Bulimia nervosa affects between 1% and 3% of women in the developed countries; its prevalence is thought to have increased markedly since 1970. The rates are similar across cultures as otherwise different as the United States, Japan, the United Kingdom, Australia, South Africa, Canada, France, Germany, and Israel. About 90% of patients diagnosed with bulimia are female as of 2002, but some researchers believe that the rate of bulimia among males is rising faster than the rate among females.

The average age at onset of bulimia nervosa appears to be dropping in the developed countries. A study of eating disorders in Rochester, Minnesota over the 50 years between 1935 and 1985 indicated that the incidence rates for women over 20 remained fairly constant, but there was a significant rise for women between 15 and 20 years of age. The average age at onset among women with bulimia was 14 and among men, 18.

In terms of sexual orientation, gay men appear to be as vulnerable to developing bulimia as heterosexual women, while lesbians are less vulnerable.

Recent studies indicate that bulimia in the United States is no longer primarily a disorder of Caucasian women; the rates among African American and Hispanic women have risen faster than the rate of bulimia for the female population as a whole. One report indicates that the chief difference between African American and Caucasian bulimics in the United States is that the African American patients are less likely to eat restricted diets between episodes of binge eating.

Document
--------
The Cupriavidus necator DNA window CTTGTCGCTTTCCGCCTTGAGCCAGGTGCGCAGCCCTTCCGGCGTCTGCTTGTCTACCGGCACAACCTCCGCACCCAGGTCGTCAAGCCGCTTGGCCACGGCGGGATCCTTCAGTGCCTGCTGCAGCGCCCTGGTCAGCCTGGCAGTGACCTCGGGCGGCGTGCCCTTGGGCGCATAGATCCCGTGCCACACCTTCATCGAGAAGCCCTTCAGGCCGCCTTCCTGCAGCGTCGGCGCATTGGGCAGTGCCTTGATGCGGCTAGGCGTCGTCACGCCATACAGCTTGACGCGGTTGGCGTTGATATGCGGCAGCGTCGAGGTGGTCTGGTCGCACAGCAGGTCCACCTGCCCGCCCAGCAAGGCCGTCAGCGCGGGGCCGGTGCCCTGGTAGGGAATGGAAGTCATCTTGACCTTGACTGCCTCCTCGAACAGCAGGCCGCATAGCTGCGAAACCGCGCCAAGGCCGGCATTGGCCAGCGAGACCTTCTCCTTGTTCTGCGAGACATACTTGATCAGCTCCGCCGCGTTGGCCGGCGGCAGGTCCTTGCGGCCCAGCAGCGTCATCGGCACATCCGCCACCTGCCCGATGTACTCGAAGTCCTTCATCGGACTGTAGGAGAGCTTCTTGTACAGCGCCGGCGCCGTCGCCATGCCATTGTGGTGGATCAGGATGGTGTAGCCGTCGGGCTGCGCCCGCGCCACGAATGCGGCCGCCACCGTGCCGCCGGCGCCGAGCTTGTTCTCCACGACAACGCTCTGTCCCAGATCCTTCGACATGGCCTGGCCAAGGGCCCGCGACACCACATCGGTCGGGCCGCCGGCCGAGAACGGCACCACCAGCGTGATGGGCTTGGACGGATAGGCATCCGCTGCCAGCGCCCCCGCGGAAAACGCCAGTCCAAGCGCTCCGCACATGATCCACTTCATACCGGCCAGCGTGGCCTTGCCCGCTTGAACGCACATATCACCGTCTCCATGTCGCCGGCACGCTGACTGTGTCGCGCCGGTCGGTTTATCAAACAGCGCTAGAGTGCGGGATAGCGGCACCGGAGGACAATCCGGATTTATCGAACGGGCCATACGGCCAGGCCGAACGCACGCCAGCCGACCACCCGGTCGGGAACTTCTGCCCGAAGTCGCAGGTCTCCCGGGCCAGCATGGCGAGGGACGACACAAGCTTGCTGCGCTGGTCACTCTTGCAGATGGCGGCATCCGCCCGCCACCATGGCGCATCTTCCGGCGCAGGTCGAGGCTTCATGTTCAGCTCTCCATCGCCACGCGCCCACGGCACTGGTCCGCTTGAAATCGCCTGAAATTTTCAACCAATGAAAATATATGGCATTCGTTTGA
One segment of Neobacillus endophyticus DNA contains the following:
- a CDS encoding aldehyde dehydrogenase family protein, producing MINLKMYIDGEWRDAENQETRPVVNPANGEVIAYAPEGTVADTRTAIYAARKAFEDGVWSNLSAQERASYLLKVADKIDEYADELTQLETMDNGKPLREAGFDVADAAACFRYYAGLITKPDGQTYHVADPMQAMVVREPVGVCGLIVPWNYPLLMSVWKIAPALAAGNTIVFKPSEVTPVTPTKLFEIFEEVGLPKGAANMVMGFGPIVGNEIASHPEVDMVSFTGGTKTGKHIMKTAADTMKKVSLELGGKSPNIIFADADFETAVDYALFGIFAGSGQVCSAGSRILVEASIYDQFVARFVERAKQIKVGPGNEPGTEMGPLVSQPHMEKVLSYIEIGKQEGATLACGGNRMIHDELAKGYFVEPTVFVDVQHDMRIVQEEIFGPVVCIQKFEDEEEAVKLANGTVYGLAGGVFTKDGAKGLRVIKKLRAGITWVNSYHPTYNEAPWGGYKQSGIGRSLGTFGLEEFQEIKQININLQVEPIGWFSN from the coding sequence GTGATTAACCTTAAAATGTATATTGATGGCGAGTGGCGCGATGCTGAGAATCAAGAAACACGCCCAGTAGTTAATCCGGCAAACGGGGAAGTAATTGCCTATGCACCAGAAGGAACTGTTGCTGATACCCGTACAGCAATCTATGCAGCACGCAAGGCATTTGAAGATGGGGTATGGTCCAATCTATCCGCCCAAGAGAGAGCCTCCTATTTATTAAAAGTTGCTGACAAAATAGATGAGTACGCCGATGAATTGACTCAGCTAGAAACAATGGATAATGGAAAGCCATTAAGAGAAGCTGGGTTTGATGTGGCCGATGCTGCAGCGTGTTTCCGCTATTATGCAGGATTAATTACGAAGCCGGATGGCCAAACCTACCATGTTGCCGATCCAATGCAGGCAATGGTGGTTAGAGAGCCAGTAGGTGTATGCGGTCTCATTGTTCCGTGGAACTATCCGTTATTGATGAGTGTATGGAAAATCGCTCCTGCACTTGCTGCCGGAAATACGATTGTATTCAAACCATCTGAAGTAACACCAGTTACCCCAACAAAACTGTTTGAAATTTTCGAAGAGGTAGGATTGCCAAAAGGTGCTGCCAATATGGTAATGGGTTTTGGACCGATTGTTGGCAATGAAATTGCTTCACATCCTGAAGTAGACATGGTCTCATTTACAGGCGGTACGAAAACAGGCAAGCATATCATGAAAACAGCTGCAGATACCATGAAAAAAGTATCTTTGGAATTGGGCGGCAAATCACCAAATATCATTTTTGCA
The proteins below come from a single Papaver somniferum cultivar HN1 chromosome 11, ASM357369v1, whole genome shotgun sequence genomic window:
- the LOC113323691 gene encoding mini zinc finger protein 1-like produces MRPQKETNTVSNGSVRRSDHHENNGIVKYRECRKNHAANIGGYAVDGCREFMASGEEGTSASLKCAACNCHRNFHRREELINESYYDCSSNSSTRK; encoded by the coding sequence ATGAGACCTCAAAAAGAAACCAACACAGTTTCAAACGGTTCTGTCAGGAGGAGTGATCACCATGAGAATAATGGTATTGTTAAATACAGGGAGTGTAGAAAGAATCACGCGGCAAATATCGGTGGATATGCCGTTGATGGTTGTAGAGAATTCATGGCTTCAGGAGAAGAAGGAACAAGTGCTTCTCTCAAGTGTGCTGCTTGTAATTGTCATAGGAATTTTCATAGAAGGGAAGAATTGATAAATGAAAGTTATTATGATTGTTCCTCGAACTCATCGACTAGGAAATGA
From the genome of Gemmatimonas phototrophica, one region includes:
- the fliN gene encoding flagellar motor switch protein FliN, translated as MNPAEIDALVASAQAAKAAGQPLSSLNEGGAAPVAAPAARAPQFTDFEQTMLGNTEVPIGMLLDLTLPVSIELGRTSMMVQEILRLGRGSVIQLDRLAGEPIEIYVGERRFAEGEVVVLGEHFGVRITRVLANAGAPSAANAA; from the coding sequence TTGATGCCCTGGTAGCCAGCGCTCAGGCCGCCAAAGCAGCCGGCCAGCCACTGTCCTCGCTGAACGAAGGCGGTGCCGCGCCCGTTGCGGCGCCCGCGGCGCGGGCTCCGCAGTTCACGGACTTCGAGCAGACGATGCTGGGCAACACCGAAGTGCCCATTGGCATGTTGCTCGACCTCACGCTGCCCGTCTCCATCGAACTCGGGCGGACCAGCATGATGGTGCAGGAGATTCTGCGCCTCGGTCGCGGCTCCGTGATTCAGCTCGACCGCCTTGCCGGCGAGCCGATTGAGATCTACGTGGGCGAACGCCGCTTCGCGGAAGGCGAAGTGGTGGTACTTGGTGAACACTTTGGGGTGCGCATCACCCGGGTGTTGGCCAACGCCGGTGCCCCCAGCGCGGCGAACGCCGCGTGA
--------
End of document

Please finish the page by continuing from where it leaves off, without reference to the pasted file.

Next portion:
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Breaking Bulimia

Breaking Bulimia

We have all been there: turning to the refrigerator if feeling lonely or bored or indulging in seconds or thirds if strained. But if you suffer from bulimia, the from time to time urge to overeat is more like an obsession.

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